If you want to be a chef, my advice is to get out there, immerse yourself in the industry and never stop learning. Be proactive and unafraid to do things differently. And remember that being a good chef isn’t just about understanding food and cooking; you must respect everyone you work with.
I was a Guardsman of 3rd Battalion Singapore Guards (12th Mono) until the end of my reservist days at 745 Guards Battalion. During this time, I learnt how to earn respect and be the best at whatever I undertook. I understood the importance of teamwork and of working hard in order to make things happen, no matter the circumstances.”
Mickaël Cornac, Executive Chef, Les Bouchons
“I was 13 when I knew I wanted to be a chef, and 15 when I began working as a cook.
Before I became a chef, I studied hospitality and catering and did a stint in 2005 at a campsite in Ramatuelle, in the south of France, where I learnt the fundamentals of French cooking. I later got to work overseas, where I discovered various cuisines, before moving up the ranks back in France and then joining the Les Bouchons brand in 2014.
In Singapore I started as Chef de Cuisine, overseeing one restaurant on Ann Siang Road. Then, I took charge of the Robertson Quay outlet as well. I also got to lead our brand expansion into Johor Bahru in 2020. Now, as Executive Chef, I’m thrilled to be taking our brand to greater heights with the recent opening of our fourth and largest outlet at Rochester Commons.
Running a kitchen and cooking for countless people every day isn’t easy, but when I hear from our diners that they enjoyed their meal, it makes all the hard work worthwhile.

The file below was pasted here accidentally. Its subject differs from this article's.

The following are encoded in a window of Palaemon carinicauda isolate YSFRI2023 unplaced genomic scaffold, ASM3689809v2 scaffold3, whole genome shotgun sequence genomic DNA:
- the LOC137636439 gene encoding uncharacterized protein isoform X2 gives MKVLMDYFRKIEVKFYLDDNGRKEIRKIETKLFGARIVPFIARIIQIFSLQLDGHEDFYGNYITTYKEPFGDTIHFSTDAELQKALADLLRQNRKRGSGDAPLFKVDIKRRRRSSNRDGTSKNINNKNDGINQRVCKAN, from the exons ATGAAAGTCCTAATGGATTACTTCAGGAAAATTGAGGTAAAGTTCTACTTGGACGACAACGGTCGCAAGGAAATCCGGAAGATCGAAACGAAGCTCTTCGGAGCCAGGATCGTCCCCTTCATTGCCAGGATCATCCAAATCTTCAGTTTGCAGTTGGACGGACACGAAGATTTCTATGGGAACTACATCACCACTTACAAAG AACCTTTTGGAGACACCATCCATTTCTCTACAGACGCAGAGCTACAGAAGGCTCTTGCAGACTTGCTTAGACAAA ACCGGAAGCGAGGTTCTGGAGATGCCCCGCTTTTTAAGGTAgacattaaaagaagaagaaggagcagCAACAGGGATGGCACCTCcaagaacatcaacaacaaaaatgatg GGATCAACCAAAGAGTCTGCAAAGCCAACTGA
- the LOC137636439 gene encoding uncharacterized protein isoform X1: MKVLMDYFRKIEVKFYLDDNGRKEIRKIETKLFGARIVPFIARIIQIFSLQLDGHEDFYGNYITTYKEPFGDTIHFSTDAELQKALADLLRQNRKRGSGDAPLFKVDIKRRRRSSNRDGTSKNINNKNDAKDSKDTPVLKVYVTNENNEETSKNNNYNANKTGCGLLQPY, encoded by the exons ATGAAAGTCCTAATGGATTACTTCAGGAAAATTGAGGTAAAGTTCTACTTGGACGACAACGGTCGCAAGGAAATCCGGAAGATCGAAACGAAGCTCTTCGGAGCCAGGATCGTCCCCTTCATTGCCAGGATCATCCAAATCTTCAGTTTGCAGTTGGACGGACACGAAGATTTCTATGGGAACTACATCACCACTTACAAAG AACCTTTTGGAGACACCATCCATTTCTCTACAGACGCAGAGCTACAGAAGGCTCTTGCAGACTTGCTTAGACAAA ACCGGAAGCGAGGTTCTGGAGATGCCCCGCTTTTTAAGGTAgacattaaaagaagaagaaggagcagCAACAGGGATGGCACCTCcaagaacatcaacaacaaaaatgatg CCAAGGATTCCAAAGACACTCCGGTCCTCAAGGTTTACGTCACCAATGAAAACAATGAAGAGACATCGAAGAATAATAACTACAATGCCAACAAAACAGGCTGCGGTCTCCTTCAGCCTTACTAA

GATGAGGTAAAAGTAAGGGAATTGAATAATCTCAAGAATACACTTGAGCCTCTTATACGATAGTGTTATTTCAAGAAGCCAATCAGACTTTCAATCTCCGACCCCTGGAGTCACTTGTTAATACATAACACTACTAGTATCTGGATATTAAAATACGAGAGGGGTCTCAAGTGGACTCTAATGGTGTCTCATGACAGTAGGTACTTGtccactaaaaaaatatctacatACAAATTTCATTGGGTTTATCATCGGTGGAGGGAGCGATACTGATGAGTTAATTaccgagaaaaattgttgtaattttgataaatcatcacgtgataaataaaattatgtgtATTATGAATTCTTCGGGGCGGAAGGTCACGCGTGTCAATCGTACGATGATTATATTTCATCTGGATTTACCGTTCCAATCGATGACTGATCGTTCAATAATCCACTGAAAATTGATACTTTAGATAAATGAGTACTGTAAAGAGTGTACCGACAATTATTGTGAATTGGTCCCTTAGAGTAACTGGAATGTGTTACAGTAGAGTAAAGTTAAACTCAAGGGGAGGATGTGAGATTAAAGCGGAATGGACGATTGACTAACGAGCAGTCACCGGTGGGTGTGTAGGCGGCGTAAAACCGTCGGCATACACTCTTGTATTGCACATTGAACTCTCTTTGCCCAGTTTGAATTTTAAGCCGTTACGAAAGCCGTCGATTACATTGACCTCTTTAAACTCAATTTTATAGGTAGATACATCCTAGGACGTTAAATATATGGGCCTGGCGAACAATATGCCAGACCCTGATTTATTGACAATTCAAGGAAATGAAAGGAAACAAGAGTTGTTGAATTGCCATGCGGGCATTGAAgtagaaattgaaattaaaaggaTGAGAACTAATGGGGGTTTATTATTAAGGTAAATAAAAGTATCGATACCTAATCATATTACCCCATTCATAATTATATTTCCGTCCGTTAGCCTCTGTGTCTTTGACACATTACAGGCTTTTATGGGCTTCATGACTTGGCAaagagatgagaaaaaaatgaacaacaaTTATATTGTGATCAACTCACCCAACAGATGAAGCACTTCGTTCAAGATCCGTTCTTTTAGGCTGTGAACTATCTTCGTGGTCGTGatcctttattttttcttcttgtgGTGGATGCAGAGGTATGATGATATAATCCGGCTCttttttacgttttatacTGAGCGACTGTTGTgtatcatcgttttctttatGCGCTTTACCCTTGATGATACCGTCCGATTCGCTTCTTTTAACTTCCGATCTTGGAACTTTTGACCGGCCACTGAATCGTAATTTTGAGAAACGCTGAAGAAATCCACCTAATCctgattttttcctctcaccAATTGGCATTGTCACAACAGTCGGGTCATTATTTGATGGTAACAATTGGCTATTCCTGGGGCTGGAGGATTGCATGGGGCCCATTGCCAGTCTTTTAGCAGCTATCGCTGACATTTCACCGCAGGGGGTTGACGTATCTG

A good chef to me is someone who cooks with love and always thinks about how their customer will experience a dish. He or she is also meticulous in the kitchen, open to feedback, whether positive or otherwise, and willing to improve to make their customers happy.”
Marvas Ng, Executive Chef, Path
“From a young age, I’ve always loved being in the kitchen. I remember helping my grandma peel garlic and ginkgo nuts and my mother prepare meals during the Lunar New Year.
In school I studied Home Economics. Later, I enrolled in SHATEC where I had the chance to intern in professional kitchens, and it was during this time that I decided to become a chef. I then went to university in Switzerland, where I studied European culinary management.
I was overseas for a decade, working in Hong Kong, Dubai and China before returning to Singapore. Now, I run Path with 1855 F&B.
This is a competitive industry so it’s hard trying to keep our customers excited; we’re always on the lookout for new ingredients and innovative techniques that will capture their interest. Ultimately, when my customers are happy, I’m happy, too.
NS taught me many things that I still apply in my job today, one of which is discipline. As a chef, you have to be disciplined. This isn’t a nine-to-five job; there’s a lot of work involved, so aside from being talented, you must also be disciplined enough to repeat the same routine over and over for the sake of your craft.”
Inspired to start your cooking journey? Join us at SAFRA Punggol for a series of baking and cooking classes with Traditional Bakes, ranging from novice level to advanced level classes. Classes are conducted in our Culinary Experience Studio, which is fully equipped with state-of-the-art Bosch cooking appliances such as high-tech built-in ovens, ceramic induction hobs and more. More info at www.safra.sg/whats-on/memorablerecipes2022